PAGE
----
It is never too early to start teaching children about money; how to spend it, how to save it and how to invest it. Providing children with information on their choices, the outcomes of their actions and the results that occur from them will enable them to make wiser, more informed choices as adults in later life.
We have come up with six ways that can help you teach kids to be more money-savvy:
Give them the opportunity to handle money
Actually handing money is becoming a rarity nowadays, thanks to an increasing amount of transactions occuring online or with cards. Working in pounds and pennies and handling them is a visual, tactile way of engaging all the senses, and instilling the realisation that money is not just a number on a screen, it is something that is actually real.
Explain the good and the bad in a way they will understand
When discussing money with youngers it is easy to focus on one or the other; the good or the bad. The truth is that when it comes to money there is a balance to be had. Money is neither good nor bad, but it is what you do with it that makes life what it is. Many people nowdays are struggling with poor credit ratings that are impacting their lives in general. In order to explain this concept better, Just Mortgage Brokers have created this tool that calculates the cost of a poor credit rating. Seeing how a slight change in the numbers can have a huge impact overall can help children to understand the importance of their credit rating.
Use Savings Jars
It is not exactly high tech, we know, but it is an effective method of encouraging children to balance their money in different ways. A three jar set up can provide your child with the option to spend, save, give or, if you prefer, to spend, save, invest. With the latter, your child can choose between short-term savings for that toy or game they have their eye on, for example, and long-term savings.
Discuss Wants versus Needs
In a time when social media can make it feel like it is all about the ‘stuff’, make sure children are aware of the differences between something they want and something they need. Get them to think about their priorities and what they deem to be more or less important, and how much they are willing to pay to get it. Give them a breakdown of how many work hours that purchase would cost them. This, in turn, will help to get them in the habit of thinking critically about whether they do actually want something or whether they decide that, actually, it just is not worth it after all.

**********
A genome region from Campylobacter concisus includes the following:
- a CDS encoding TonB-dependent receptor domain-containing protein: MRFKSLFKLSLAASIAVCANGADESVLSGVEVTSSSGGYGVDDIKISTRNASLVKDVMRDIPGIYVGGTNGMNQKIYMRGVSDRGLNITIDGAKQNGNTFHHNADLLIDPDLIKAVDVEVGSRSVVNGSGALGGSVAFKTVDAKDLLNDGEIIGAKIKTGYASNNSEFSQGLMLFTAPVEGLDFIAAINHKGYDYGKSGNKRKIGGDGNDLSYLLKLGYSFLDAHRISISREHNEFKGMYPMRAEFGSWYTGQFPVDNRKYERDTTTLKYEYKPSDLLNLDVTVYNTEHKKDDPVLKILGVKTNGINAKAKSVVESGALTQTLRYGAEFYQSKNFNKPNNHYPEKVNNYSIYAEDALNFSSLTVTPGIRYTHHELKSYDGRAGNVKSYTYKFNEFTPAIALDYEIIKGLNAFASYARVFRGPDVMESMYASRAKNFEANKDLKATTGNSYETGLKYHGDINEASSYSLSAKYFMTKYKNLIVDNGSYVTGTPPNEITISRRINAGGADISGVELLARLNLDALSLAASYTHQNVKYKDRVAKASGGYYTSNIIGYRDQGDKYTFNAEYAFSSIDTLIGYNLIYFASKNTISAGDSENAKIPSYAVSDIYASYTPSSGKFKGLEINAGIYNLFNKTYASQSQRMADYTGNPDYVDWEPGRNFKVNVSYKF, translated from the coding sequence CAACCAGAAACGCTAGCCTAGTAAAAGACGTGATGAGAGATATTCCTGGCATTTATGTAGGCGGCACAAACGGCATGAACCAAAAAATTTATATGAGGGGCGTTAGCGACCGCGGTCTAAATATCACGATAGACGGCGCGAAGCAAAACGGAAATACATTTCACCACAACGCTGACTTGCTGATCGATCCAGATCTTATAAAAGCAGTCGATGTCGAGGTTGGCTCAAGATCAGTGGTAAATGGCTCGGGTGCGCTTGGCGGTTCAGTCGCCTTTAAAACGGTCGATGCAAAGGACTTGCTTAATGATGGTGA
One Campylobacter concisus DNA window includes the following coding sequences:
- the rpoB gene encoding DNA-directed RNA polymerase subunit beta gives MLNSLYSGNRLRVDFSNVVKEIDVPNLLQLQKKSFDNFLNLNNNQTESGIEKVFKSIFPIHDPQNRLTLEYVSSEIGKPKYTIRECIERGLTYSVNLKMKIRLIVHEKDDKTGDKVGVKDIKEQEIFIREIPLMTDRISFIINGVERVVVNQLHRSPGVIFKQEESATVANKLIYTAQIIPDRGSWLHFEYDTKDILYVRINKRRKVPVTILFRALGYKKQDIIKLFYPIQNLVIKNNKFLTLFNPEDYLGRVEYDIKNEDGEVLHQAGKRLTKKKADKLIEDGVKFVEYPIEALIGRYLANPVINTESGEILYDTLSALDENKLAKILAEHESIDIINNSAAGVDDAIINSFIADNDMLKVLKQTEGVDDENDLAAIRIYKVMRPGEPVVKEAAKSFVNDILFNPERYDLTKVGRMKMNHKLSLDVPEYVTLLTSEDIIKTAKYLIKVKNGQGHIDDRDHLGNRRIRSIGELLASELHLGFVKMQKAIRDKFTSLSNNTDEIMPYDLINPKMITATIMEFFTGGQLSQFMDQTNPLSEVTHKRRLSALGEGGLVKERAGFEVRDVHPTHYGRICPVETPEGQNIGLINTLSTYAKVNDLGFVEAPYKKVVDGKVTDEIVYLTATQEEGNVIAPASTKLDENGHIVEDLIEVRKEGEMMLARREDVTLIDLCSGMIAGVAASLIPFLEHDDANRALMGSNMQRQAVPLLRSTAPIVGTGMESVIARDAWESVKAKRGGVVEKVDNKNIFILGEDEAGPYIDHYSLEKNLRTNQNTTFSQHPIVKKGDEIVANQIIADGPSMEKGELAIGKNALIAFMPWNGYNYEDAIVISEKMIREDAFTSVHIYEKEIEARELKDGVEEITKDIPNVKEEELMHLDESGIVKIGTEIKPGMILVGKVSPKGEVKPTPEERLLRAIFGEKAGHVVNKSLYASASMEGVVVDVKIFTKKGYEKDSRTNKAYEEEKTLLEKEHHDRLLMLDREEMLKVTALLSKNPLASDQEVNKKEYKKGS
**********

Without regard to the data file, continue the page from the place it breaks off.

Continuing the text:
Set a savings goal with an incentive
If your child has their heart set on that new outfit or the latest gadget, make the value of it their savings goal. Encourage them to keep track of how close they are to reaching that goal, perhaps through a record book of their savings that tracks their balance as it increases. If you want to give them even more of an incentive to stick to reaching their goal, you could always offer to add a bonus payment by matching their savings or by adding a 10% bonus to the pot.
Let them know that no conversation is off limits
Reassure your child that sometimes, things happen. We all make mistakes and they might find themselves in a little financial trouble that they are not sure how to deal with. Let them know that, no matter what, there is nothing that they cannot discuss with you. Talking openly about money, both the good side and the bad, is imperative straight from the off. Do not let them believe that it is an uncomfortable or taboo subject to broach.